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Zelensky decries ‘revolting’ military recruitment practices

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The Ukrainian president has acknowledged “numerous abuses” exposed by an audit of military conscription centers

Ukrainian President Vladimir Zelensky has denounced the corruption uncovered by an audit of the country’s military recruitment centers and vowed to publicly disclose all of the investigation’s findings.

“The investigation is revealing numerous abuses, and they are frankly revolting,” Zelensky said on Thursday in his nightly video address. He made his comments after having a “detailed conversation” on the matter with Interior Minister Igor Klimenko and security service (SBU) chief Vasiliy Malyuk.

Investigators last month discovered a large-scale conspiracy stretching from Kiev to 11 other regions, in which fraudulent medical exemption certificates were sold to Ukrainian men seeking to avoid conscription into the military. Officials in recruitment centers allegedly teamed up with members of military medical commissions, charging an average of $6,000 to certify that a potential conscript was unfit to serve.

Zelensky’s regime has drafted several waves of recruits into the military since the conflict with Russia began in February 2022. In late June, with tens of thousands of troops being killed in a foundering counteroffensive against Russian forces, recruitment centers in some regions stopped sending individual summons and instead issued blanket orders for all men of military age to report for duty.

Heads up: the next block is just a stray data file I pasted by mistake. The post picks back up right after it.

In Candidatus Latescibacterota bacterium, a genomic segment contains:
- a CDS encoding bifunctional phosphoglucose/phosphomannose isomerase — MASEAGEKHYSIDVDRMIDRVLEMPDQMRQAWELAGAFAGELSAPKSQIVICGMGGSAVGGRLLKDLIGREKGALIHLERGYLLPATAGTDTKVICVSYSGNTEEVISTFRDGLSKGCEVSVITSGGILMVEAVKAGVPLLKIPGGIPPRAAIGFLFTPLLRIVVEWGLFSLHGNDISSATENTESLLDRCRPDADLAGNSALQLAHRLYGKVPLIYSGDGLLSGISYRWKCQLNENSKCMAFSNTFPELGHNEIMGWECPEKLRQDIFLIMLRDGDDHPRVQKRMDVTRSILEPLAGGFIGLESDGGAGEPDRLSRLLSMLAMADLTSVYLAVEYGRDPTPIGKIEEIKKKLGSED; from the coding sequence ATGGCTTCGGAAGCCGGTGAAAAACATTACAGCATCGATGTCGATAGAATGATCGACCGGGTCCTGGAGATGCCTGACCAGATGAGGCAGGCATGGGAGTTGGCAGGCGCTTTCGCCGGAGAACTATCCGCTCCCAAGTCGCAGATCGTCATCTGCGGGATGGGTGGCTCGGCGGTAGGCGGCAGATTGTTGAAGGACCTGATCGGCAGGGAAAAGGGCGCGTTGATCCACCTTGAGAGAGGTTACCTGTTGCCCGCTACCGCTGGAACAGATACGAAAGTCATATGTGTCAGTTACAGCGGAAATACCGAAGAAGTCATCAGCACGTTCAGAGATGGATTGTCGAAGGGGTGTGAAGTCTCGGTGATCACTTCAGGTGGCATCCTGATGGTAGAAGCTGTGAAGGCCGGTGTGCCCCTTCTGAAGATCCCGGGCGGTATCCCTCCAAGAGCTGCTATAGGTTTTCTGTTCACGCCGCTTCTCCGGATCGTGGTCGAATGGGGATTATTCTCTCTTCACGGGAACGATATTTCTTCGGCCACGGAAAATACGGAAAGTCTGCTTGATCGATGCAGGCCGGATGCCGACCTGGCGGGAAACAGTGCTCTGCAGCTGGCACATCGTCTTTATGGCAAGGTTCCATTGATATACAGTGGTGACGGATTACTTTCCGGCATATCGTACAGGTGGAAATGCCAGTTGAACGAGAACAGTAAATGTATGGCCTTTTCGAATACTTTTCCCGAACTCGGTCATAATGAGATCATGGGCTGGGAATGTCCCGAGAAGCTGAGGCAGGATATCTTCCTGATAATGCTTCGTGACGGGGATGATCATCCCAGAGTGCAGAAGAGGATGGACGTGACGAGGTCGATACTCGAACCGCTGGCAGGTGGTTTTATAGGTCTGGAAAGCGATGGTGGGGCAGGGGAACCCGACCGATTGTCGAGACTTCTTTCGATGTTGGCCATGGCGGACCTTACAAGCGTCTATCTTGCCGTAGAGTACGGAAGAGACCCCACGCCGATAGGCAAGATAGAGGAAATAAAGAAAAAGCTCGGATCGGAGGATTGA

Zelensky claimed that all of the findings of the recruitment investigation would be disclosed to the public and could lead to criminal proceedings. “The conclusion is clear,” he said. “The recruitment system needs people who understand the value of protecting Ukraine. Recruitment centers must be staffed with people who have seen the war, experienced it. And those who, sadly, may have lost limbs but not their dignity and not Ukraine.”

The recruitment center chief in Odessa was reportedly placed in pre-trial detention last month on allegations of corruption and embezzlement. He allegedly amassed more than $5 million without explanation.

Ukraine has lost more than 43,000 troops since its counteroffensive began in early June, according to an estimate reported on Friday by the Russian Defense Ministry. The average life expectancy of fresh recruits being thrown into battle earlier this year around the Donbass city of Artyomovsk (known as Bakhmut in Ukraine) was just four hours, multiple US media outlets reported in February.

Ukraine consistently ranks among the most corrupt countries in the world. Documents obtained by the International Association of Investigative Journalists in 2021 showed that Zelensky and his business partners set up a network of offshore companies in 2012 and used two of the firms to purchase lavish properties in central London. Zelensky transferred his stake in one of the companies to an aide just before he was elected president in 2019. Supporters of former Ukrainian president Petro Poroshenko accused Zelensky and his associates of using their offshore accounts to evade taxes.



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